• Hardcover: 272 pages
  • Publisher: Simon & Schuster; 1 edition (March 4, 2008)
  • Language: English
  • ISBN-10: 1416560963
  • ISBN-13: 978-1416560968
  • Product Dimensions: 9.6 x 6.3 x 1 inches
  • Shipping Weight: 14.4 ounces
  • Average Customer Review: 4.3 out of 5 stars  See all reviews (11 customer reviews)
  • Amazon Best Sellers Rank: #2,407,010 in Books (See Top 100 in Books)

Customer Reviews

Top Customer Reviews

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The title of this book's first chapter, "Always Speak the Truth," sums up Jan Egeland's ethos. A call for transparency, an area where leaders often fail their citizens and the world, is what awakened me to Egeland's gift as a humanitarian worker following the Indian Ocean Tsunami in late December of 2004. Never in speeches or his writing, do I sense that Egeland equivocates to cover up hidden political agendas. He operates on equal terms for multifaceted conflicts by assessing visible damage and engaging in discussion, basing his formal opinion upon first-hand accounts of victimization and statistics offered to him by his advisors. This book is called, after all, A Billion Lives--"lives" being the operative word. Suffering human beings do not care about percentages and figures, they want their voices to be heard. Action, of course, must follow all talk, and this is where Egeland urges the world to help, since funding, assistance, and active participation by all countries are crucial elements in facilitating the United Nation's mission.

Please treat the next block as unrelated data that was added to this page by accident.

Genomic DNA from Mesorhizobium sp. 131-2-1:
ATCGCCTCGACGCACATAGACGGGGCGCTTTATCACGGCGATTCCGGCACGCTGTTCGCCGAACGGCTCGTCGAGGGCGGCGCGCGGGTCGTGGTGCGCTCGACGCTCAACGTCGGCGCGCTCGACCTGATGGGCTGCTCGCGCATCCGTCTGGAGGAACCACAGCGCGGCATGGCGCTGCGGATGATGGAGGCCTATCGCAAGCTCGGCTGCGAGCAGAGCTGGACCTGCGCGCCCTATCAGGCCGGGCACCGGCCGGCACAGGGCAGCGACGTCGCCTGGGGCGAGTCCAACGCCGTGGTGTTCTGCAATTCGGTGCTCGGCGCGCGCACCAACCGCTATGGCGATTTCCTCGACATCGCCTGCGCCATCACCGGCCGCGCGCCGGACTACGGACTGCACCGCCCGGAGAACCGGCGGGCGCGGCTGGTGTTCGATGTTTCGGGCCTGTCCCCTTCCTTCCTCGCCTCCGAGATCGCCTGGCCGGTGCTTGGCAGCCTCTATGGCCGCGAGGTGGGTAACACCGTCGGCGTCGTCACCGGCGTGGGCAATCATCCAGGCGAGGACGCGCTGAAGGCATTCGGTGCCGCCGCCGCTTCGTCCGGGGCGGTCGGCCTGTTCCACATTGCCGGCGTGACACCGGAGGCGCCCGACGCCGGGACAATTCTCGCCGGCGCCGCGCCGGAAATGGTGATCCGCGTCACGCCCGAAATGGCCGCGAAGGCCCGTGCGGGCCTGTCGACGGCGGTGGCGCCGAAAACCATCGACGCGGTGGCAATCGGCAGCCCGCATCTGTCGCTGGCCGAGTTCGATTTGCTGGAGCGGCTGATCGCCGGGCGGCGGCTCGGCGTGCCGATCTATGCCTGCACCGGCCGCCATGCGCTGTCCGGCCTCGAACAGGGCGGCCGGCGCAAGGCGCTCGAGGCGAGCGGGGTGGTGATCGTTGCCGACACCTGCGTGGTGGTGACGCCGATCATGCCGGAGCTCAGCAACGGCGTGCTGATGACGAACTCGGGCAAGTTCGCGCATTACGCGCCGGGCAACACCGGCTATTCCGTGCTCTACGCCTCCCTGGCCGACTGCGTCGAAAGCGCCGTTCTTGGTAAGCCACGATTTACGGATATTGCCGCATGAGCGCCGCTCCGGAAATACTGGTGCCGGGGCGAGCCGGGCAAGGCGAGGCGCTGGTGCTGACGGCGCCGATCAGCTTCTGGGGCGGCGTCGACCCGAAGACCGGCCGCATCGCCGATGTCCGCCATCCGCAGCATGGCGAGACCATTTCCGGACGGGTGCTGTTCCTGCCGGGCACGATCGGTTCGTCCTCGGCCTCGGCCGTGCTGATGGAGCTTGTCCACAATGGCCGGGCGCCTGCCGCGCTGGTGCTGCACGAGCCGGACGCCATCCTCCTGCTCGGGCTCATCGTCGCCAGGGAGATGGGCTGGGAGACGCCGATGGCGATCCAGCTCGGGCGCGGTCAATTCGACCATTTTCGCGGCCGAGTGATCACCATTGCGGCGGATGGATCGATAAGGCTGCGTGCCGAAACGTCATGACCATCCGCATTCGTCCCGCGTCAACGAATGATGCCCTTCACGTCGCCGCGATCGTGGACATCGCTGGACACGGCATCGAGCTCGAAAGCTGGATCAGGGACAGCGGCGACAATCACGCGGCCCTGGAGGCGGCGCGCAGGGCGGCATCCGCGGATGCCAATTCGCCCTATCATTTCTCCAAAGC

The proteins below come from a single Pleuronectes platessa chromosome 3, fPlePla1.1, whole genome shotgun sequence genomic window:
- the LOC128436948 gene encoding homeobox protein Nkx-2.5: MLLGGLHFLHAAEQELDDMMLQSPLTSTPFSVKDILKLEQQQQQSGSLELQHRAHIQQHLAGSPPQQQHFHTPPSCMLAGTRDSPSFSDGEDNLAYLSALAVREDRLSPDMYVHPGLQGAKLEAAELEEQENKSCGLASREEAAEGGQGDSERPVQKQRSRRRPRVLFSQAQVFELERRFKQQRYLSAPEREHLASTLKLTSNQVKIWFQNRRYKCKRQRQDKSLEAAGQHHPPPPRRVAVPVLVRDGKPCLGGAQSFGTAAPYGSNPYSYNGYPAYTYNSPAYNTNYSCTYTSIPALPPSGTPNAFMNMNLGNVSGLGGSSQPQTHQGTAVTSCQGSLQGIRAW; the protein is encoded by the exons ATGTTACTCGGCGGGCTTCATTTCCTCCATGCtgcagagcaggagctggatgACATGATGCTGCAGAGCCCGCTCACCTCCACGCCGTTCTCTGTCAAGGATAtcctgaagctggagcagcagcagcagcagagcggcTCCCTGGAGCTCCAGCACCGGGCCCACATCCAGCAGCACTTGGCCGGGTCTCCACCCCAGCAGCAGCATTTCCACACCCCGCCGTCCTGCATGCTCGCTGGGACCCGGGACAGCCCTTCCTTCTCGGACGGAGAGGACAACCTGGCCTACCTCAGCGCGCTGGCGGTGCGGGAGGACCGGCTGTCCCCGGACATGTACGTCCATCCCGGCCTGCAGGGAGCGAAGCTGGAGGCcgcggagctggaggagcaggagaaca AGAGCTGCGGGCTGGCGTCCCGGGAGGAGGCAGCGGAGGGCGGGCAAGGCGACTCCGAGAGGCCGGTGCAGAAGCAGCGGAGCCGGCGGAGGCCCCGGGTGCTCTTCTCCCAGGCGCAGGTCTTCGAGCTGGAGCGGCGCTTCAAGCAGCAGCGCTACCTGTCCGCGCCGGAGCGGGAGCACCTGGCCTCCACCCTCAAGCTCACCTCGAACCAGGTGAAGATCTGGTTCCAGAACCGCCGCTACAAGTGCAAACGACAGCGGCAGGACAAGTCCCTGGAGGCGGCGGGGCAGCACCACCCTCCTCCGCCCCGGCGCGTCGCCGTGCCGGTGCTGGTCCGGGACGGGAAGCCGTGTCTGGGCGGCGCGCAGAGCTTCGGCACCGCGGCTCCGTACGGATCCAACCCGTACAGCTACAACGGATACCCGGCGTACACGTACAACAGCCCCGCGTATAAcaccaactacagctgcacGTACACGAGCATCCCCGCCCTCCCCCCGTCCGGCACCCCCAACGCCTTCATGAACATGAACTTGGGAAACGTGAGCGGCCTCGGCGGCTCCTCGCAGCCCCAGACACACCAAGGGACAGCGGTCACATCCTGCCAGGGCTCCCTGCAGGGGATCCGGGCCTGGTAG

But this book is about much more than monetary pleas. If success is garnered first through listening and understanding, then empathy is the most crucial element of mediation--an element Egeland proves he has. We see empathy weaved throughout ten engaging chapters of life-experience, which, with a very human touch, cover a sometimes surprising gamut of topics filled with reason and emotion.

We empathize with Egeland as a human who falls ill from stress or a bad experience with food, who waits in excruciatingly long airport lines, who travels on public airplanes, and who catches a tragic CNN headline flashing across a public television set, announcing the death of a close friend and colleague, Sergio Vieira de Mello.
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Format: Hardcover
This is my second biography of a top level United Nations humanitarian official (after Chasing the Flame: Sergio Vieira de Mello and the Fight to Save the World) and the subject matter makes for surprisingly riveting reading. Unlike the image of a desk-bound UN bureaucrat, some of these guys put their lives on the line, out in the field in remote jungles, working with some of the worlds most recluse and violent groups, and dealing with massive crisis at the center of a global event like the Indian ocean tsunami. If there is a single hero that saves the world, probably the closes the world has is the UN Undersecretary-General for Humanitarian Affairs, or the UN Emergency Relief Chair (these boring titles don't do the job justice).